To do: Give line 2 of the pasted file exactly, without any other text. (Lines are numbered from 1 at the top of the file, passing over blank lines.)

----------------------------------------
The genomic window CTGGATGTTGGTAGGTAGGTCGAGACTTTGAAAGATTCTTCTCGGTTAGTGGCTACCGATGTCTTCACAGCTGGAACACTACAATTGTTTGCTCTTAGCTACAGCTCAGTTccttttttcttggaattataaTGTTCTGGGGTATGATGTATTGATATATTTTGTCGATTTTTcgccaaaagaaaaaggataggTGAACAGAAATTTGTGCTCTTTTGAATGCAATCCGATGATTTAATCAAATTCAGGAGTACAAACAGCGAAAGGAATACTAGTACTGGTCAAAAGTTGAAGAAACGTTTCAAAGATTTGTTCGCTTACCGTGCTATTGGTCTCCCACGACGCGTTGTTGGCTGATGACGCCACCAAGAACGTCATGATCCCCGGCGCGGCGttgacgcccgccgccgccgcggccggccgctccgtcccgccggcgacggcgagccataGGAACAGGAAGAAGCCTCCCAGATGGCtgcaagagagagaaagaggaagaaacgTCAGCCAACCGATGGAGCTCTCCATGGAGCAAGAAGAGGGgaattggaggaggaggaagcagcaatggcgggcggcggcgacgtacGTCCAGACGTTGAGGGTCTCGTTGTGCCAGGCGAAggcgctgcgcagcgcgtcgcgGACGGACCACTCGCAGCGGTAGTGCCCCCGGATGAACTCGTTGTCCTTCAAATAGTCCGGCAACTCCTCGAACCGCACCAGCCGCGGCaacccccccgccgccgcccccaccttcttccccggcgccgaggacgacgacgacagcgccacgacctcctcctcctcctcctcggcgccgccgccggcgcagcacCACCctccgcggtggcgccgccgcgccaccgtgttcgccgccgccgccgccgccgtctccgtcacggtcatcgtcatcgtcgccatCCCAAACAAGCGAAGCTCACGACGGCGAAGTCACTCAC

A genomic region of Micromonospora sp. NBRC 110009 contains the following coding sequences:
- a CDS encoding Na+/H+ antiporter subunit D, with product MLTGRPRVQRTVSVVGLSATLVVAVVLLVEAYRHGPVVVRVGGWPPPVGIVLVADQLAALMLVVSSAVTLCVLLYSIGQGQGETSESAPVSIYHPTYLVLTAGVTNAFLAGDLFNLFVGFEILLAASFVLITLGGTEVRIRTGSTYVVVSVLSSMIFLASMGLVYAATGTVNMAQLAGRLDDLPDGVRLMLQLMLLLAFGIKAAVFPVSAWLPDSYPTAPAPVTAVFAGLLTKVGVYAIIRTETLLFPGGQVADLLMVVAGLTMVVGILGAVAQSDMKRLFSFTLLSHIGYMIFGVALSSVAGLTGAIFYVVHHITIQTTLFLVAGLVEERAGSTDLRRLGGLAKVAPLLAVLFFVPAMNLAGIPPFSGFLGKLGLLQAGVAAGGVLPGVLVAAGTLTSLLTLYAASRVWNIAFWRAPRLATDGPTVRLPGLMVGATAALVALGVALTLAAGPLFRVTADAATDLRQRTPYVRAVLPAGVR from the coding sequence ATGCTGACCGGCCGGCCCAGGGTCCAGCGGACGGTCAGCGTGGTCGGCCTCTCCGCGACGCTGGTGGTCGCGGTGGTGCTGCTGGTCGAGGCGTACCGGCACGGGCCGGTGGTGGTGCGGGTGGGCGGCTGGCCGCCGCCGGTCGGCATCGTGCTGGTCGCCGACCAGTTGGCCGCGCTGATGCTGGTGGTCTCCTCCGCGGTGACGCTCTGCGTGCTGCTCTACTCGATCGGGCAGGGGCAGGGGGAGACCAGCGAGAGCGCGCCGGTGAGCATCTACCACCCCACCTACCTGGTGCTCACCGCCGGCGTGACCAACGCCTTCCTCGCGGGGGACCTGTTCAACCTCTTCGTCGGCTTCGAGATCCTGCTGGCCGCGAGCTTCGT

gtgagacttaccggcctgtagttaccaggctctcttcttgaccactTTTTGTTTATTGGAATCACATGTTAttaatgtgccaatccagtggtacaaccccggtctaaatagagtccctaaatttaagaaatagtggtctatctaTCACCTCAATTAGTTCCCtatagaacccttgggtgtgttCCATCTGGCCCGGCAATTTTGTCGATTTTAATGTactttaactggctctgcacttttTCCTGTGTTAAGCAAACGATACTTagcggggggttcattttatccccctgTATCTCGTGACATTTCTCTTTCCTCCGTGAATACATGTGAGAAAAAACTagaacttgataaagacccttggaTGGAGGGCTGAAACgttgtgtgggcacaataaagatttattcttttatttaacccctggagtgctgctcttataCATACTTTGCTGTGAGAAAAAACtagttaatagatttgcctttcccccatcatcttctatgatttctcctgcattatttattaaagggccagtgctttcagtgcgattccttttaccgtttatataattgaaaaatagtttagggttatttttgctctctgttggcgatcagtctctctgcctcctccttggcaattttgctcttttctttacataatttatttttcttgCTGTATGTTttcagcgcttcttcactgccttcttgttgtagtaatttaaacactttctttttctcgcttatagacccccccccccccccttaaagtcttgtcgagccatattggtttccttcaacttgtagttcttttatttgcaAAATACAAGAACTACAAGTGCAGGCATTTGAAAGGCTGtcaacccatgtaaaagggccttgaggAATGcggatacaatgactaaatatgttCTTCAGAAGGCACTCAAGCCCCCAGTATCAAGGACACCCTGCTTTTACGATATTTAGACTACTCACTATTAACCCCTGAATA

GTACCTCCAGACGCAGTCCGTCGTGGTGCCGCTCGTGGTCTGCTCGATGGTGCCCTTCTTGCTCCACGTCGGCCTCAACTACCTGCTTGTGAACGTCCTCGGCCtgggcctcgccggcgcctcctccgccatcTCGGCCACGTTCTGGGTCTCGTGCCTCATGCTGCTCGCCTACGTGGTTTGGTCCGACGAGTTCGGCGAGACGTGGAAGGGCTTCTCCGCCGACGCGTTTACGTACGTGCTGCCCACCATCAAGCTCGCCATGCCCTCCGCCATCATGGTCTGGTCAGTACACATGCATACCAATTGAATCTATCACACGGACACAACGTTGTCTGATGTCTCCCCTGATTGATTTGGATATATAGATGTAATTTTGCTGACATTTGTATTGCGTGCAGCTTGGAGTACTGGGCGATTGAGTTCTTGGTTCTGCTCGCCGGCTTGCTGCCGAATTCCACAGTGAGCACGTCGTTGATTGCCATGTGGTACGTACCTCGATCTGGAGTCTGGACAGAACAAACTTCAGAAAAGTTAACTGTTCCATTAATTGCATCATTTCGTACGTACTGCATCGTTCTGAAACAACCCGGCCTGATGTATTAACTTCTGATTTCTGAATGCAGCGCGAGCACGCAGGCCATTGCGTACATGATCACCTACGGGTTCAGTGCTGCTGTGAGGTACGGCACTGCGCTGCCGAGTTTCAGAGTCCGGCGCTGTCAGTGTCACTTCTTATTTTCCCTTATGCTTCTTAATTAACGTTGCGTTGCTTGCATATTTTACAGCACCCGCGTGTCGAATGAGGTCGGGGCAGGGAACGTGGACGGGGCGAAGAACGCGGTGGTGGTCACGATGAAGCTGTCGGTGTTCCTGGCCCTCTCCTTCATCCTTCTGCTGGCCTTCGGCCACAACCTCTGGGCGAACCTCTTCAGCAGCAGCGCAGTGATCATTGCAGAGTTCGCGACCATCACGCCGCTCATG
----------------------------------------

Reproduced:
A genomic region of Micromonospora sp. NBRC 110009 contains the following coding sequences: